Replace 2004 Subaru Outback engine or move on?
I purchased a used 2004 Subaru Outback with carfax, service history, etc. and 145,000 miles on it in July 2015 for $4K. I've since put 20,000 miles on it, and made about $2k in various repairs and maintenance, but I seriously overheated the engine this last month of driving and let it go too long without checking it. I'm now being told the engine needs to be replaced, and I'm being quoted $3k for parts and labor for an engine with 117k miles on it. So that all would add up to 9K spent for a car I've had less than a year. Everything else besides the engine is now in solid condition. Is it worth replacing the engine? I'm having trouble swallowing all these costs, but I can't afford a new car payment either. Advice?
I suggest you DON'T shoot a dead horse... Heres' a typical post "I have owned three Outbacks over the years, and this is my second one to develop a head gasket failure. I had the car in to the dealer today because I am moving across the country in a few weeks and wanted a transmission flush and oil change. I told them to check things out while they were in there, and low and behold, I had a small oil leak on the drivers side head gasket." Common issue for many years of Subaru. "shooting a dead horse"means that you are repeatedly doing or saying something that is pointless because of the .the fact its dead already.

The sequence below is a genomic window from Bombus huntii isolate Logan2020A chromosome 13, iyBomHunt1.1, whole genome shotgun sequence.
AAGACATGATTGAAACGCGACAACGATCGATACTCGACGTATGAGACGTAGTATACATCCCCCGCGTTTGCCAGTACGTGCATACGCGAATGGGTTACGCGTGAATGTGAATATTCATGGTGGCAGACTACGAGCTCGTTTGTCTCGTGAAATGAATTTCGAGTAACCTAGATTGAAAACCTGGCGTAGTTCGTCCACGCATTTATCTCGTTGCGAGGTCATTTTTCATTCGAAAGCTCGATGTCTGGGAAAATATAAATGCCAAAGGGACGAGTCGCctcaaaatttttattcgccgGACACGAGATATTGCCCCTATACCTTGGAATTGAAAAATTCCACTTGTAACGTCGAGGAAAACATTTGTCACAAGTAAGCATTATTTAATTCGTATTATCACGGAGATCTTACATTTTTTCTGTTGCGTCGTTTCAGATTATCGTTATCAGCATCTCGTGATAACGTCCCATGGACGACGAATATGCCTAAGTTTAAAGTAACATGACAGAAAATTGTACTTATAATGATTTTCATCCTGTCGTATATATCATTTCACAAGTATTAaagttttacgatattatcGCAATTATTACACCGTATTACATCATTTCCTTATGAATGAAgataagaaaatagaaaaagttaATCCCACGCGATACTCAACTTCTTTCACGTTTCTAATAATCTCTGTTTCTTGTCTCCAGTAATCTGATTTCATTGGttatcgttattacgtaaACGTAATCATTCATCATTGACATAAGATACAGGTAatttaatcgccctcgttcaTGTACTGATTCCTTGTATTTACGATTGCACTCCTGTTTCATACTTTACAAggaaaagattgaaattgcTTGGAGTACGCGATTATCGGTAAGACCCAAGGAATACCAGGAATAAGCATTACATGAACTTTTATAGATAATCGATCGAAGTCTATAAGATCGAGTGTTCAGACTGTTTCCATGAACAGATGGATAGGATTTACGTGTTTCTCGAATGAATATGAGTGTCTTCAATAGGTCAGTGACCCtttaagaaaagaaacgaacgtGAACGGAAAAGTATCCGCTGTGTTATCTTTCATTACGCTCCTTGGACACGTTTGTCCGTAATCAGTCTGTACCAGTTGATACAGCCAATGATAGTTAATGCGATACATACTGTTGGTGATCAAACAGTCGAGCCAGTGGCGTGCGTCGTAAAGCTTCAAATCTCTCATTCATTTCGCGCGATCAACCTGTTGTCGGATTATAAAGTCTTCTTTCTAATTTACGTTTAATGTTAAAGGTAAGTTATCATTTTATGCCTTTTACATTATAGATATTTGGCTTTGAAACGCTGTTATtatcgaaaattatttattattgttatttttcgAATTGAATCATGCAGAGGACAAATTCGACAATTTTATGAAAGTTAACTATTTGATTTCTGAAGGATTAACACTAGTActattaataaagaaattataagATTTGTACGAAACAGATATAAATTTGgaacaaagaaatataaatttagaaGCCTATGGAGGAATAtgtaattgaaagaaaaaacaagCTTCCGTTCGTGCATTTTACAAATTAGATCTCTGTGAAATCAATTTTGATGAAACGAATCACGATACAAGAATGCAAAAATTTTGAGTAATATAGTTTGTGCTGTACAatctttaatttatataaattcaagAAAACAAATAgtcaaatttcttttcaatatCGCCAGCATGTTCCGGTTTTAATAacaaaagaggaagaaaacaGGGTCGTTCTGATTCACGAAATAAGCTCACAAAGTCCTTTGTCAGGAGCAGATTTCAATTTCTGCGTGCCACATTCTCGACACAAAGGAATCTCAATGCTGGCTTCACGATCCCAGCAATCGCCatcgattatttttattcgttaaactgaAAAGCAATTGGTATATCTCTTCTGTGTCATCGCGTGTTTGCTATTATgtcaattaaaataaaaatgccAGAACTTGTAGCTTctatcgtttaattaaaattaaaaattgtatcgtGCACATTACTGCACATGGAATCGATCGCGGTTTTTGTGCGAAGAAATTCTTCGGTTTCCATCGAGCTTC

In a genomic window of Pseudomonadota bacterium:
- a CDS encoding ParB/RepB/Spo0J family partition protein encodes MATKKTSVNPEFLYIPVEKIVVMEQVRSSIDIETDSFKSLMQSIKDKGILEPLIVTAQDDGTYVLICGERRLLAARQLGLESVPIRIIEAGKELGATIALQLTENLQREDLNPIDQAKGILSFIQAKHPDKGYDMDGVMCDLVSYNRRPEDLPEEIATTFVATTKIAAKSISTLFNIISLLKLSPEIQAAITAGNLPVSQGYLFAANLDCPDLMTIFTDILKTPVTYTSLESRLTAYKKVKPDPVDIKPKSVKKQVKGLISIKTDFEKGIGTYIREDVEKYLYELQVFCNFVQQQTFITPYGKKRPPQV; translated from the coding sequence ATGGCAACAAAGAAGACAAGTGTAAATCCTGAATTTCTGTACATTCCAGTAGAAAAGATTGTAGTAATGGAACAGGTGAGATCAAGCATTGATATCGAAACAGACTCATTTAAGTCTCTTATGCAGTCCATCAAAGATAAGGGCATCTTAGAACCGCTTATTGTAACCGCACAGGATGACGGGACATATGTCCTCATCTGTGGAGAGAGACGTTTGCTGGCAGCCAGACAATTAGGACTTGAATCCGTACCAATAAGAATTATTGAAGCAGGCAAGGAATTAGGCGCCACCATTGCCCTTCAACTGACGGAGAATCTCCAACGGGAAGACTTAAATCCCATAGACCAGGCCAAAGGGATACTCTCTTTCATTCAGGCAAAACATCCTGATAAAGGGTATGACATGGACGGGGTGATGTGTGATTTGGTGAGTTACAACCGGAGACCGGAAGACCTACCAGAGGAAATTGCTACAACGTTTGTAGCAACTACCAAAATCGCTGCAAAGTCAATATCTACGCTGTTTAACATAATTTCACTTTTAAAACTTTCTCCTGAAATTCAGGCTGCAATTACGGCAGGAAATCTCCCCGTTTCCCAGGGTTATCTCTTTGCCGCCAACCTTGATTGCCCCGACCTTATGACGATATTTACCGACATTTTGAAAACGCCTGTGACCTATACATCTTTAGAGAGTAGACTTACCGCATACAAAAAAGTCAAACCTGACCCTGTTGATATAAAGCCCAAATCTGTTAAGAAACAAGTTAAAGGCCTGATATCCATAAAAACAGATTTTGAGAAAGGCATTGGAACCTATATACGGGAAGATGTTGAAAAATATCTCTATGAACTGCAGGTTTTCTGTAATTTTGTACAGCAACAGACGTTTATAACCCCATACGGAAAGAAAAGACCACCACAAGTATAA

3 grand for an engine with that many miles on it is crazy. I would get another opinion, even E-bay has those engines, check it out.
Put a bullet in it and move on.
The oil is constantly in contact with the head gaskets on these engines. If the oil gets contaminated/dirty and left for long enough, it erodes the gasket material. I didn't know this until recently. As far as sourcing an engine, 3k for a used engine is insane! Check car- part.com - 3k for a NEW engine.. meh, might be a good price? (just checked - yeah, reman units on rockauto.com are 3300 bucks for 2.5). I would be more inclined to fix it and know that you have a good vehicle for years to come, since you've already done other things to it. Verses buying another used vehicle with unknown history and potentially repeat this scene. The heads are prone to warp with this scenario, but idk about the block.. it has to be checked though. If the block is okay, replace/machine the heads and roll on. Read more here and check out the video: https://allwheeldriveauto.com/subaru-head-gaskets-problems- explained-part-ii/
Looking for a Used Outback in your area?
CarGurus has 690 nationwide Outback listings starting at $2,495.
Search Subaru Outback Questions
Subaru Outback Experts
Related Models For Sale
Used Cars For Sale